More On Legal & Compliancefrom The Advisor's Professional Library
- Recent Changes in the Regulatory Landscape 2011 marked a major shift in the regulatory environment, as the SEC adopted rules for implementing the Dodd-Frank Act. Many changes to Investment Advisers Act were authorized by Title IV of the Dodd-Frank Act.
- Dealings With Qualified Clients and Accredited Investors Depending upon an RIAs business model and investment strategies, it may be important to identify “qualified clients” and “accredited investors.” The Dodd-Frank Act authorized the SEC to change which clients are defined by those terms.
Of the series of concerns that industry trade groups raised with the Securities and Exchange Commission (SEC) in their comments concerning revisions to mutual fund distribution fees under Rule 12b-1, one issue of considerable importance, the groups say, is that smaller investors would be significantly challenged in their ability to receive access to an advisor. Comments on the SEC’s proposal to replace Rule 12b-1 with Rule 12b-2 were due by Nov. 5.
For instance, David Bellaire, general counsel and director of government affairs at the Financial Services Institute (FSI), says FSI polled some of its advisor members and they agreed that the SEC’s proposed Rule 12b-2 would result in “unintended consequences” for smaller investors—those with total invested assets in mutual funds of $100,000 or less. “The proposal will reduce access to professional service and support” for these smaller investors, Bellaire says, who advisors say represent a majority of their mutual fund clients.
Under the SEC’s proposal, C shares would be subject to a cap. “The ongoing sales charges would be capped at a certain point, which would differ from fund to fund,” but the caps would be either the lower of the fully loaded A share mutual fund or 6.25% under the FINRA rule, Bellaire explains. “So positions in C shares would come with an expiration date” that basically indicates when an advisor’s compensation would end. The challenge here, Bellaire continues, “is that clients will be put in a position where they have to choose whether they will receive ongoing service and support from their trusted advisor, or whether they will hold on to a mutual fund position, which is appropriate for them, and not get that ongoing support and service.”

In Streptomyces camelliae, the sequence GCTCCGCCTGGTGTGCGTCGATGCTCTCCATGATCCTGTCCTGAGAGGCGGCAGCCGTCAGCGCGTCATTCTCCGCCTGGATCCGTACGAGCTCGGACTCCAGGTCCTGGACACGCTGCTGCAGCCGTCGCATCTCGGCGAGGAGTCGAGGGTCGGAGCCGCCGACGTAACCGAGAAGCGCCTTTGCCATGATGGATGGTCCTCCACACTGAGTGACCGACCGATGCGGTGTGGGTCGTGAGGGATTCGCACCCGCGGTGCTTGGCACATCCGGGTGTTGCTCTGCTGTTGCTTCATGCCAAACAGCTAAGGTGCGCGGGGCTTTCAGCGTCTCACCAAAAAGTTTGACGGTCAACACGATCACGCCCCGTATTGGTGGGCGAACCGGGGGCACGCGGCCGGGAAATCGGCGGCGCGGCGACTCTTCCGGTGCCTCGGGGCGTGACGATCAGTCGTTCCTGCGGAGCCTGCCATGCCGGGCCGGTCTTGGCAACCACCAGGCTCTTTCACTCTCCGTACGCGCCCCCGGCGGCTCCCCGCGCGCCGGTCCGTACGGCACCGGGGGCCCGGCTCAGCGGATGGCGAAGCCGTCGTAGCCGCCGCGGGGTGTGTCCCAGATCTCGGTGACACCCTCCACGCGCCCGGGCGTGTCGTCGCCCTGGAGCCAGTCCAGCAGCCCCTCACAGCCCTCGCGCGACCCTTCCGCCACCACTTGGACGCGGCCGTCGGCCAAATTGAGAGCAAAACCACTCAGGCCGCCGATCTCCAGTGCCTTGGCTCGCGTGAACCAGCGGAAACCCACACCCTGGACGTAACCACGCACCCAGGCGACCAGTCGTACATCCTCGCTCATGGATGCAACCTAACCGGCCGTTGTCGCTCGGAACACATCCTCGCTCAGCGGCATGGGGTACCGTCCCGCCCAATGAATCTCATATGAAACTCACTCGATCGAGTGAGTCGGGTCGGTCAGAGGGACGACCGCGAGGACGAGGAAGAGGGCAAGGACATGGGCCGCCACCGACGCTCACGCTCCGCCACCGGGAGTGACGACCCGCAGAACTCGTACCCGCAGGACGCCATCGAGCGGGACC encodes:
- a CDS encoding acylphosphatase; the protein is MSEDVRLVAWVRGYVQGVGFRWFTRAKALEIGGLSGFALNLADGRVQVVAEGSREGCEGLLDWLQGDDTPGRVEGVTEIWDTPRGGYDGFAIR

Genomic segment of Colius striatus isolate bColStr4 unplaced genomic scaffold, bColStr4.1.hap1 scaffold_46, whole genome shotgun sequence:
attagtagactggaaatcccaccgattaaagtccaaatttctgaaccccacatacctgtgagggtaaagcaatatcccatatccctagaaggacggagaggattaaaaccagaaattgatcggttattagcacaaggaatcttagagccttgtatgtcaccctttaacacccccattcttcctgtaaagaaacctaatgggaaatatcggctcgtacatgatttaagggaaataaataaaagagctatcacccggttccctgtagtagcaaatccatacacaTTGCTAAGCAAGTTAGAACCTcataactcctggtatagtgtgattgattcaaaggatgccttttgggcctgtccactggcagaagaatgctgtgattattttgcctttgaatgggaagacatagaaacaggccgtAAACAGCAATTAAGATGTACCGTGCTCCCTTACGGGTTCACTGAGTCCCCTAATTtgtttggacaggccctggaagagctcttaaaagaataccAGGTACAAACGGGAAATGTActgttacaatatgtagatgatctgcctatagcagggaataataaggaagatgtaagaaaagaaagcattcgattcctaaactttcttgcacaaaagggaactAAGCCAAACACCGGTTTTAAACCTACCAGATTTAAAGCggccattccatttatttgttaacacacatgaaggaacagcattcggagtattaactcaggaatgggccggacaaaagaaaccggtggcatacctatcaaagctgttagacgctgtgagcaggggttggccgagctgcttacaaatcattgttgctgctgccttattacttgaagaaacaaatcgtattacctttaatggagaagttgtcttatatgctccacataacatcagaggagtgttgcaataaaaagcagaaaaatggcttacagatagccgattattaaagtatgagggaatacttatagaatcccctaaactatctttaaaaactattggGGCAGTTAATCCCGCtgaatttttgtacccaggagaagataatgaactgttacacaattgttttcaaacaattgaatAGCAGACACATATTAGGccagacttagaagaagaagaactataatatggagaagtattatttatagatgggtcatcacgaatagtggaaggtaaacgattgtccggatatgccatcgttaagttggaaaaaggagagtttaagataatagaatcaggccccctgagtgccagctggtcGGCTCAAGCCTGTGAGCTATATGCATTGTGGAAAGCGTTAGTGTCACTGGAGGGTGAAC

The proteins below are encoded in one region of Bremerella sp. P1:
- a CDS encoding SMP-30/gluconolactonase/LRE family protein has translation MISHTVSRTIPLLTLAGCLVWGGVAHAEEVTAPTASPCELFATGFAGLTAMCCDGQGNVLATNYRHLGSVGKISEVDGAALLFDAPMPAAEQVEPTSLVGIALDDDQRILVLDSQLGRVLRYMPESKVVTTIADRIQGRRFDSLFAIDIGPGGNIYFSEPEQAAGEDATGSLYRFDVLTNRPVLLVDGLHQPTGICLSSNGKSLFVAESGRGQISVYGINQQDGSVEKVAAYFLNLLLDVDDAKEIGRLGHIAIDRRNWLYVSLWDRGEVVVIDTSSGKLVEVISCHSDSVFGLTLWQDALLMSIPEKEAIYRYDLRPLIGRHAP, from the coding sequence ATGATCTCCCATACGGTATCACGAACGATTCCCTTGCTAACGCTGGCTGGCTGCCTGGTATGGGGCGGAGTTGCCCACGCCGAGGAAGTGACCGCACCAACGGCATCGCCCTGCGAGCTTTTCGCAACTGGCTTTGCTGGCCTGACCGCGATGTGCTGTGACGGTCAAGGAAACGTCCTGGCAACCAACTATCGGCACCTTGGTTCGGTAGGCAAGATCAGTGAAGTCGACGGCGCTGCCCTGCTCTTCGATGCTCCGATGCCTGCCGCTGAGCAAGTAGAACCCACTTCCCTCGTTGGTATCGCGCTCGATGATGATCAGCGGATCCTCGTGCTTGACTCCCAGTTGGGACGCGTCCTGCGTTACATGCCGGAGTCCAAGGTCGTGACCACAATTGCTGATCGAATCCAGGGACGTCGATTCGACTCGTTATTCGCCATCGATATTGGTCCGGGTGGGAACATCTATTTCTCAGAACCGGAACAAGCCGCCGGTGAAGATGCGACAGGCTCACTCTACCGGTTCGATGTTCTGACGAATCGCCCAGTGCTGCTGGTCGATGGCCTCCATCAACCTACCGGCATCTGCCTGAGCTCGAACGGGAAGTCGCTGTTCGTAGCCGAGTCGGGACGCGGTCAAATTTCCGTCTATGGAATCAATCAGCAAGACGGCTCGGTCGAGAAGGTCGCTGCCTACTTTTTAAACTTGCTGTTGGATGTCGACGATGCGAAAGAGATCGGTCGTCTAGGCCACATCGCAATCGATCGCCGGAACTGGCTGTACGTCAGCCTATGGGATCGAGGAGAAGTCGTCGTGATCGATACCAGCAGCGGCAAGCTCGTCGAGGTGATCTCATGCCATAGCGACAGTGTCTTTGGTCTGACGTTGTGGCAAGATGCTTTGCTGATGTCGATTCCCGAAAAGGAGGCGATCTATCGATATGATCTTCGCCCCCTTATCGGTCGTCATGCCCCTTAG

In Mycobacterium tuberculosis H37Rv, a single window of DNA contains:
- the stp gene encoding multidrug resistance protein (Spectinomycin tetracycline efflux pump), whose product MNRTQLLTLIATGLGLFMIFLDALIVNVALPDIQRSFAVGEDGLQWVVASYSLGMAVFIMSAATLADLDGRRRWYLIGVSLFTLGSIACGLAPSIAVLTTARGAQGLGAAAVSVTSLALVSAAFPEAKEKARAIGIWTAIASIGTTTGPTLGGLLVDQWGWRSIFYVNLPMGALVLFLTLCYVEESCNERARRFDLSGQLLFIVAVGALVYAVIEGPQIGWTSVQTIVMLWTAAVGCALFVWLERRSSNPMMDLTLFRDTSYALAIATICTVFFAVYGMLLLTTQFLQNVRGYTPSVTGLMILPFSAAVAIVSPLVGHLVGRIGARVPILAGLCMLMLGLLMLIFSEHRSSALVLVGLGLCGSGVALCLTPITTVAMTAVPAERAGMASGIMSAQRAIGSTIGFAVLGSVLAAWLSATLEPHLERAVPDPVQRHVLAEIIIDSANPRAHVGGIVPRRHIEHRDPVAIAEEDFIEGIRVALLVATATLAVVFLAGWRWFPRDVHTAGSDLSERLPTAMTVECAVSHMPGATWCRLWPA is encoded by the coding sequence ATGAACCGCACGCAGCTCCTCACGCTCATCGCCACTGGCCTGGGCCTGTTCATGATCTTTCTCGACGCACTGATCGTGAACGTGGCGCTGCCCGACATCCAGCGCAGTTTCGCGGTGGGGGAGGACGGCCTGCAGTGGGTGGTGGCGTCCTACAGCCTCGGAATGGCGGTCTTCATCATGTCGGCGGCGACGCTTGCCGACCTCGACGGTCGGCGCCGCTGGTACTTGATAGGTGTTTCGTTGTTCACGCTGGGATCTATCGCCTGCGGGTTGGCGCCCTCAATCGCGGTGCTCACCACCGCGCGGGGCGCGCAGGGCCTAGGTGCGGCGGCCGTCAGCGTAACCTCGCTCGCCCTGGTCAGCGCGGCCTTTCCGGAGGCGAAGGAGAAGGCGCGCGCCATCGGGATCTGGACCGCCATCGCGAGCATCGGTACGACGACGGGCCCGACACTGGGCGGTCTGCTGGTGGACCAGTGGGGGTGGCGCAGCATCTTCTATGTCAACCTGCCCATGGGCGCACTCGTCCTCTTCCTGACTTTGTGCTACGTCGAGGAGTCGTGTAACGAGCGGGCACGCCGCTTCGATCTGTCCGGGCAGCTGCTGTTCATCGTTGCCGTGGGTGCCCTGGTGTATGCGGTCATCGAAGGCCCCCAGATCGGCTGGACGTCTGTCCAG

To this point of ongoing advice, however, the CFP Board argued in its comment letter to the SEC that “we believe an ongoing sales charge that is capped at the maximum amount of an up-front sales charge is sufficient to pay for this continuing advice, rather than allowing a sales charge that continues indefinitely, as is currently possible with some C share class mutual funds.” The CFP Board does not “believe the existing practice of some, but not all, mutual funds to have a class of shares pay a sales load indefinitely (e.g., C shares) is in the best interests of investors.”
Under 12b-2, the rule applies new names. For instance, the A share trail will be labeled a “marketing and service fee” under the new rule. C shares where there is an additional 75 basis points on top will be referred to as the “ongoing sales charge.” While these new descriptive labels do provide clarity, Bellaire says, the proposal would place “very complex and detailed new disclosure requirements on broker-dealers if they create confirmation statements.”